Today, I asked students in my two Introduction to Women’s Studies classes to tell me what areas of our society, in their opinion, could use change or improvement in order to promote equal opportunity and to change our society for the better. You might be surprised by some of their answers. During our next class, I will introduce the semester long Advocacy/Activism Project, an assignment that asks them to educate others about a women’s studies related topic; today’s discussion is a pre-cursor, a way to show them that they have a wealth of topics to choose from.
If you are interested in my thoughts as a Catholic about Women’s Studies, you can read about how I see some common goals between Feminism and Catholicism, or read my thoughts about Feminism and Respect Life Month (click on the titles to link over to those posts).
Here is a list of issues and topics my students mentioned today. Each class also chose a topic for in-depth discussion of possible solutions. I have listed those choices two first.
- Time to be a good parent and the negative stereotypes about the men and women who choose to parent full time.
- Gender roles and stereotypes about women and men in the workplace, especially regarding promotions, supervisors, and workers with families.
- The difficulties merging reproductive work (pregnancy, lactation, child rearing) with paid work in our current business climate.
- A culture that encourages both women and men to objectify their bodies and those of others in order to “get ahead,” make money, or for entertainment.
- Educational opportunities for women and girls, especially in math and science, and basic education and beyond for women and girls in other parts of the world.
- Access to medical treatment, especially for women, girls, and the poor.
- Lack of respect for women candidates and leaders in business and government.
Several topics came up in both classes, and for the two we discussed in depth, they choose to combine some of the topics that were related to each other. I think they did a good job of analyzing some of the major problems of our society, especially from a social justice perspective. Keep in mind that I have not yet mentioned the phrase “social justice” or suggested that women’s studies work is similar to social justice work; they are determining that themselves.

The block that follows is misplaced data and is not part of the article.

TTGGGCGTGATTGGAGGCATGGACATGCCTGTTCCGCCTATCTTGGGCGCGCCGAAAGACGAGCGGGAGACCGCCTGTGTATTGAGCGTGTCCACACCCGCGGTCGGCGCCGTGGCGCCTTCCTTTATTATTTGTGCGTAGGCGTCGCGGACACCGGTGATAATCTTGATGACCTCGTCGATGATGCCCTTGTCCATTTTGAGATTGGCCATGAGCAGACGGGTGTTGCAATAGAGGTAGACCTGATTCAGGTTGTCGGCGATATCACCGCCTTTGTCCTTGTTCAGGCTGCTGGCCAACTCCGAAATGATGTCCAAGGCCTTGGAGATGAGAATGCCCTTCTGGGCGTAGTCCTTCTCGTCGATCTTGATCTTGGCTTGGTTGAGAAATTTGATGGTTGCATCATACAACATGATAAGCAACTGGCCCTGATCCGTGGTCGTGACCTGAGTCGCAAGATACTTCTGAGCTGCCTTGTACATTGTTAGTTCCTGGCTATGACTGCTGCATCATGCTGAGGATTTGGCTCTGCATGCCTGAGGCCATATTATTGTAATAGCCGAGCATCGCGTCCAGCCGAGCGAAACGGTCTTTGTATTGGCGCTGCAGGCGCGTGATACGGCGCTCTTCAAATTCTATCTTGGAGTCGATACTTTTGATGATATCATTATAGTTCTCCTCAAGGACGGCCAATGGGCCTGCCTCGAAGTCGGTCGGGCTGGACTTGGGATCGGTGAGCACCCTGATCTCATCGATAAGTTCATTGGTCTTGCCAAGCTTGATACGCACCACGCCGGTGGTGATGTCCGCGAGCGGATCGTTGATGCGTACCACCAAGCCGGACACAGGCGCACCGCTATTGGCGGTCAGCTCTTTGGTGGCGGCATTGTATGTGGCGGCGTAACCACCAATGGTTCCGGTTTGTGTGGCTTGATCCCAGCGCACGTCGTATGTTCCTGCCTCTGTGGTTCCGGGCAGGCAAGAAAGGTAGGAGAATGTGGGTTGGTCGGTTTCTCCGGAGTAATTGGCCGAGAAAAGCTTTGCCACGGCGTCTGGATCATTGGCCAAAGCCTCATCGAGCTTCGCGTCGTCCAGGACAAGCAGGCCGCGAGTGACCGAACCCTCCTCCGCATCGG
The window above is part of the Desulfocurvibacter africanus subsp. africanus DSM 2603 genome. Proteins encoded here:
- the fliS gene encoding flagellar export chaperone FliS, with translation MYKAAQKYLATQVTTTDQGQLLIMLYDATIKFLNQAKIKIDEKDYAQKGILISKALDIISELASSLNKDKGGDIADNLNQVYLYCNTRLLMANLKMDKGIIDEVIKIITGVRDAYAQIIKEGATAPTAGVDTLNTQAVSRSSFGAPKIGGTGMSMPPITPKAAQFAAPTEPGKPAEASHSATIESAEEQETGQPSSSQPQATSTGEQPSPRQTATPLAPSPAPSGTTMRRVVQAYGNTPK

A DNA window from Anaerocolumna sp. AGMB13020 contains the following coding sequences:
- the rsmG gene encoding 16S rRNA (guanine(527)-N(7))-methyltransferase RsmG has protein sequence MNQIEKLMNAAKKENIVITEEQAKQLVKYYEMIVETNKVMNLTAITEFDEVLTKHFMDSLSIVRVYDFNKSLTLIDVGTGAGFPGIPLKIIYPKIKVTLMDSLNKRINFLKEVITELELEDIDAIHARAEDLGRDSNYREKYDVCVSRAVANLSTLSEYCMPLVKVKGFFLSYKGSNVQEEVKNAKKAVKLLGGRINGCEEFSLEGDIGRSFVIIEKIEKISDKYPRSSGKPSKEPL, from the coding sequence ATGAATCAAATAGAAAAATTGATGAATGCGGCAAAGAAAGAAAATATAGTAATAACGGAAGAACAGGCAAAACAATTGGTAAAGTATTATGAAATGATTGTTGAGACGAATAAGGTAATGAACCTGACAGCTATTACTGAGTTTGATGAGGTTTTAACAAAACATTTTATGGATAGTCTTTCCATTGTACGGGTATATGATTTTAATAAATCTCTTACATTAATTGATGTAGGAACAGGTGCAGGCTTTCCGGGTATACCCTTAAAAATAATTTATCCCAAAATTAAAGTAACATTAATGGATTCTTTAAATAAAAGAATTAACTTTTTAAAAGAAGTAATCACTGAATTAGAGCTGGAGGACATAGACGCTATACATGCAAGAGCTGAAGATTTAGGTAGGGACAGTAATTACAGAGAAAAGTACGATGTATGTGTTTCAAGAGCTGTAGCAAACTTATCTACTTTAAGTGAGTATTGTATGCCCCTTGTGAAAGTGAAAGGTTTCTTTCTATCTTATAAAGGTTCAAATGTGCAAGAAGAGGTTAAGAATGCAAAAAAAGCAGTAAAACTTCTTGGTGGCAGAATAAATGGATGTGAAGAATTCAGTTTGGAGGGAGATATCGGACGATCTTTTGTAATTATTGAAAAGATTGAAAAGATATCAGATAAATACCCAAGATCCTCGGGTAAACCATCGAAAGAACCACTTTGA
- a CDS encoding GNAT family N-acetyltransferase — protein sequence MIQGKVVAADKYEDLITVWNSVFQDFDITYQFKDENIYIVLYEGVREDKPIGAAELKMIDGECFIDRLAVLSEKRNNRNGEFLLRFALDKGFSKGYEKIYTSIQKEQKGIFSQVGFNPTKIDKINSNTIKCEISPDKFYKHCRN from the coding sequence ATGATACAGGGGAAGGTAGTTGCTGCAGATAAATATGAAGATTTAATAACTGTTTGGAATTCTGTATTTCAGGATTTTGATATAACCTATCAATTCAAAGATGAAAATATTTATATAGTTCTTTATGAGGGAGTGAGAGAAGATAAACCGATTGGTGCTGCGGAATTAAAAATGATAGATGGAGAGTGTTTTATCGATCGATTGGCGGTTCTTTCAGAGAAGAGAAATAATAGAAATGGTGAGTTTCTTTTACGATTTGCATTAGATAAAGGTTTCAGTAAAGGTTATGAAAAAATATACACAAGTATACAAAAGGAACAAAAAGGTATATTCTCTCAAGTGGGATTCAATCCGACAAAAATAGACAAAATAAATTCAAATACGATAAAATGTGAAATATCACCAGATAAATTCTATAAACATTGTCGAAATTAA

This particular class period is very motivational for the students, as they see how real concerns from their own lives are relevant to the course. It is also motivating for me to see that students recognize serious problems in our society. The next step is for them to educate others about these issues for their semester project. Here is a round-up some of the projects my students created last semester.
One of the most innovative projects encouraged college students to object to the graphic portrayal of violence against women on television by turning the program off and writing letters of complaint to broadcasters. This student created a website that educates about the issue, and includes a page to sign a pledge to turn off such programming. She even created a flyer with a QRC code that links to her website when scanned by a smart phone. Read the website here.
Another student created a Facebook page to encourage debate among rap music fans about whether the lyrics in certain rap music degrade women and to educate about rap music with positive lyrics. See the page here.
One student created a video about societal attitudes toward “Supermoms,” encouraging viewers to show gratitude toward their mothers for all they do. This video also addresses stereotypes and recognizes the roles filled by both working and non-working mothers. Watch it here.
Another student chose to educate Hispanic women about their high risk for heart disease by writing information, statistics, and pointers in chalk on the walkways of a park in her neighborhood. She also passed out flyers and talked to some of the women who were walking at the park. See a slideshow of the project here.
Every semester, students create distinctive projects like these, and other students choose more common topics like domestic violence, human trafficking, and objectification in the media or advertising. What I enjoy about this assignment is seeing how students develop the confidence to educate others about something they feel is important; this skill will enable them to successfully convince others to take action in the future on other issues they think are important, whatever those might be.